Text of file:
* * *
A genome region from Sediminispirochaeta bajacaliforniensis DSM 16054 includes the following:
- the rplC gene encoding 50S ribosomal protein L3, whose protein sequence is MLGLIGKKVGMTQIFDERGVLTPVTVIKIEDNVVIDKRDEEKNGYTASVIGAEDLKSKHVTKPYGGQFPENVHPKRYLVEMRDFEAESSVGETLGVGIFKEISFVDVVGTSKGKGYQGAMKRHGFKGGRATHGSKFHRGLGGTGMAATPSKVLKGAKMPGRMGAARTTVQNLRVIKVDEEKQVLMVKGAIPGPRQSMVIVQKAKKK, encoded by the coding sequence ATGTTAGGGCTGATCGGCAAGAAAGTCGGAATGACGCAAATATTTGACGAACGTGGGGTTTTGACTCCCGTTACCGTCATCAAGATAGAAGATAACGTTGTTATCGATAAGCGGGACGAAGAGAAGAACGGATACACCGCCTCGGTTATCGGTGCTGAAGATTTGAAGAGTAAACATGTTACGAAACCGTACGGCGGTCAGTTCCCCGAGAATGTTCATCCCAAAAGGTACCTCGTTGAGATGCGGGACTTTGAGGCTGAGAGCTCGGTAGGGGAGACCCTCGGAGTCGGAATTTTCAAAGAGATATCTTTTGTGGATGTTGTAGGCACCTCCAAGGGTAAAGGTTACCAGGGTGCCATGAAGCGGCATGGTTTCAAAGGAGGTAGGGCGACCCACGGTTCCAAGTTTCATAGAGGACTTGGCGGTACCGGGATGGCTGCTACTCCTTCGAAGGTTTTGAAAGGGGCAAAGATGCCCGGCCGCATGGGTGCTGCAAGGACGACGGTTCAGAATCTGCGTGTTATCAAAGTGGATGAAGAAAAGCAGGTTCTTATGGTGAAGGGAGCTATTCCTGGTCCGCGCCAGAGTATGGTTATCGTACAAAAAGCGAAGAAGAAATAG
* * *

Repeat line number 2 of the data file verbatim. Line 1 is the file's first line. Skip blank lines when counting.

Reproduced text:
- the rplC gene encoding 50S ribosomal protein L3, whose protein sequence is MLGLIGKKVGMTQIFDERGVLTPVTVIKIEDNVVIDKRDEEKNGYTASVIGAEDLKSKHVTKPYGGQFPENVHPKRYLVEMRDFEAESSVGETLGVGIFKEISFVDVVGTSKGKGYQGAMKRHGFKGGRATHGSKFHRGLGGTGMAATPSKVLKGAKMPGRMGAARTTVQNLRVIKVDEEKQVLMVKGAIPGPRQSMVIVQKAKKK, encoded by the coding sequence ATGTTAGGGCTGATCGGCAAGAAAGTCGGAATGACGCAAATATTTGACGAACGTGGGGTTTTGACTCCCGTTACCGTCATCAAGATAGAAGATAACGTTGTTATCGATAAGCGGGACGAAGAGAAGAACGGATACACCGCCTCGGTTATCGGTGCTGAAGATTTGAAGAGTAAACATGTTACGAAACCGTACGGCGGTCAGTTCCCCGAGAATGTTCATCCCAAAAGGTACCTCGTTGAGATGCGGGACTTTGAGGCTGAGAGCTCGGTAGGGGAGACCCTCGGAGTCGGAATTTTCAAAGAGATATCTTTTGTGGATGTTGTAGGCACCTCCAAGGGTAAAGGTTACCAGGGTGCCATGAAGCGGCATGGTTTCAAAGGAGGTAGGGCGACCCACGGTTCCAAGTTTCATAGAGGACTTGGCGGTACCGGGATGGCTGCTACTCCTTCGAAGGTTTTGAAAGGGGCAAAGATGCCCGGCCGCATGGGTGCTGCAAGGACGACGGTTCAGAATCTGCGTGTTATCAAAGTGGATGAAGAAAAGCAGGTTCTTATGGTGAAGGGAGCTATTCCTGGTCCGCGCCAGAGTATGGTTATCGTACAAAAAGCGAAGAAGAAATAG